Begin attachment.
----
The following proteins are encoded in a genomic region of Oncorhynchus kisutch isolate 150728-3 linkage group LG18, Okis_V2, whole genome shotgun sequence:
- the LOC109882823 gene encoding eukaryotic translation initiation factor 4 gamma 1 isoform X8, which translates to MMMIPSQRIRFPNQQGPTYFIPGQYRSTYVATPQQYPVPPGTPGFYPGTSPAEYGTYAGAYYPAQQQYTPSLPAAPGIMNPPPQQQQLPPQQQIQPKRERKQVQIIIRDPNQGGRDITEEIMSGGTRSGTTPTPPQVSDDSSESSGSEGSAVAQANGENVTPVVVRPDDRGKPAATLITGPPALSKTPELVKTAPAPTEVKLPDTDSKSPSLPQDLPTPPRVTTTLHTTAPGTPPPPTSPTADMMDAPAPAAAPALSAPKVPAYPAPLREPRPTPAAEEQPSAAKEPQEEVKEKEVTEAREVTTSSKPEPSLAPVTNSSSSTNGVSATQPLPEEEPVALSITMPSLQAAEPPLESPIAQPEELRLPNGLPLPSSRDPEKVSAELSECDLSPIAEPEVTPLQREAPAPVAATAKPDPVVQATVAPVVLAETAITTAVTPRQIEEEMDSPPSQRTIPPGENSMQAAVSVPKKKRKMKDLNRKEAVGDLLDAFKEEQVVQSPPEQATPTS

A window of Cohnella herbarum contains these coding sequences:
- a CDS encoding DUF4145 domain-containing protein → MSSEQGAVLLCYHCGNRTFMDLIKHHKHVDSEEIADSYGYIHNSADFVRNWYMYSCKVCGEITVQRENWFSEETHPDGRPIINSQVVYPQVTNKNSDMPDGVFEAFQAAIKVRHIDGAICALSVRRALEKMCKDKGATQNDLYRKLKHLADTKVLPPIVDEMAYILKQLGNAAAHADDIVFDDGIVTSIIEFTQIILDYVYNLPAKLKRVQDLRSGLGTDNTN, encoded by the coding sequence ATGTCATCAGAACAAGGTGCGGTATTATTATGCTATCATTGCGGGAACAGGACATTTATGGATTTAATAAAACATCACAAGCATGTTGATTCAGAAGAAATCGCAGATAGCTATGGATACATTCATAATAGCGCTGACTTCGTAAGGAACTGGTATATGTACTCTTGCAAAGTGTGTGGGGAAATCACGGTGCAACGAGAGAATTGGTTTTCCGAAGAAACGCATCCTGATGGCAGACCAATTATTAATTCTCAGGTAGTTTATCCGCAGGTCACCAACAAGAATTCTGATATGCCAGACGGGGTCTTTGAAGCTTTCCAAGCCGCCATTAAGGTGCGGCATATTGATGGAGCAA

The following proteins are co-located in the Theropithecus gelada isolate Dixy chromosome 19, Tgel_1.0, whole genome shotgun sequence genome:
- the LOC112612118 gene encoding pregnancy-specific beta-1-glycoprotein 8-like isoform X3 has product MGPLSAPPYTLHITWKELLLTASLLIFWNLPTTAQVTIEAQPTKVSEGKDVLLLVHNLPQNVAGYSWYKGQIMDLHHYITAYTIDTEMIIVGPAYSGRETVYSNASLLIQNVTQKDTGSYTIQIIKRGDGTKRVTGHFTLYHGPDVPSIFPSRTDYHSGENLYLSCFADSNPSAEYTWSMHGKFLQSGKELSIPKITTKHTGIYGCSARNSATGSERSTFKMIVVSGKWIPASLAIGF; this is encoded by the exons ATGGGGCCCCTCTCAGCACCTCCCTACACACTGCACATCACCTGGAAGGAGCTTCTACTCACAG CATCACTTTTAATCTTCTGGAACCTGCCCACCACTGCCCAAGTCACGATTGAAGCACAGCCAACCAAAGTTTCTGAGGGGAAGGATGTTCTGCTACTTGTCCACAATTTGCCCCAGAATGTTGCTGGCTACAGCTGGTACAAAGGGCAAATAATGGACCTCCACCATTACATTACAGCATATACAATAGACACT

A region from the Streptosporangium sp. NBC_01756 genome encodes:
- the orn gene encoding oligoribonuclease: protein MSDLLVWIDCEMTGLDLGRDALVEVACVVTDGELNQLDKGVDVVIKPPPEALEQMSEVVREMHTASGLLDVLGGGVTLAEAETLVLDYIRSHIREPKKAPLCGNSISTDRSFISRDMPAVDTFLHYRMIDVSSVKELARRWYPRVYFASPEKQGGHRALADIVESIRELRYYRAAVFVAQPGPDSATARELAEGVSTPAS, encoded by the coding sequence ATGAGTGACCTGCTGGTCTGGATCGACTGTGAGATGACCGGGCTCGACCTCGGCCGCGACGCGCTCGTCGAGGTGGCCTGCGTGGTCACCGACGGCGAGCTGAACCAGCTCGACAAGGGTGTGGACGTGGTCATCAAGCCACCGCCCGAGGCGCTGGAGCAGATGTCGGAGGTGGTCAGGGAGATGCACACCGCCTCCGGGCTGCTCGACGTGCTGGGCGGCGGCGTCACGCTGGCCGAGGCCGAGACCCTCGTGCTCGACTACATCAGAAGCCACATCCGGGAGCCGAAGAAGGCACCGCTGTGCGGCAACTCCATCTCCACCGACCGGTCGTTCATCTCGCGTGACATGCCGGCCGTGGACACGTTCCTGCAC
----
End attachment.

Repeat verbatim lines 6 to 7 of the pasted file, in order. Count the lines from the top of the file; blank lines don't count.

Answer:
- the LOC112612118 gene encoding pregnancy-specific beta-1-glycoprotein 8-like isoform X3 has product MGPLSAPPYTLHITWKELLLTASLLIFWNLPTTAQVTIEAQPTKVSEGKDVLLLVHNLPQNVAGYSWYKGQIMDLHHYITAYTIDTEMIIVGPAYSGRETVYSNASLLIQNVTQKDTGSYTIQIIKRGDGTKRVTGHFTLYHGPDVPSIFPSRTDYHSGENLYLSCFADSNPSAEYTWSMHGKFLQSGKELSIPKITTKHTGIYGCSARNSATGSERSTFKMIVVSGKWIPASLAIGF; this is encoded by the exons ATGGGGCCCCTCTCAGCACCTCCCTACACACTGCACATCACCTGGAAGGAGCTTCTACTCACAG CATCACTTTTAATCTTCTGGAACCTGCCCACCACTGCCCAAGTCACGATTGAAGCACAGCCAACCAAAGTTTCTGAGGGGAAGGATGTTCTGCTACTTGTCCACAATTTGCCCCAGAATGTTGCTGGCTACAGCTGGTACAAAGGGCAAATAATGGACCTCCACCATTACATTACAGCATATACAATAGACACT

A region from the Streptosporangium sp. NBC_01756 genome encodes: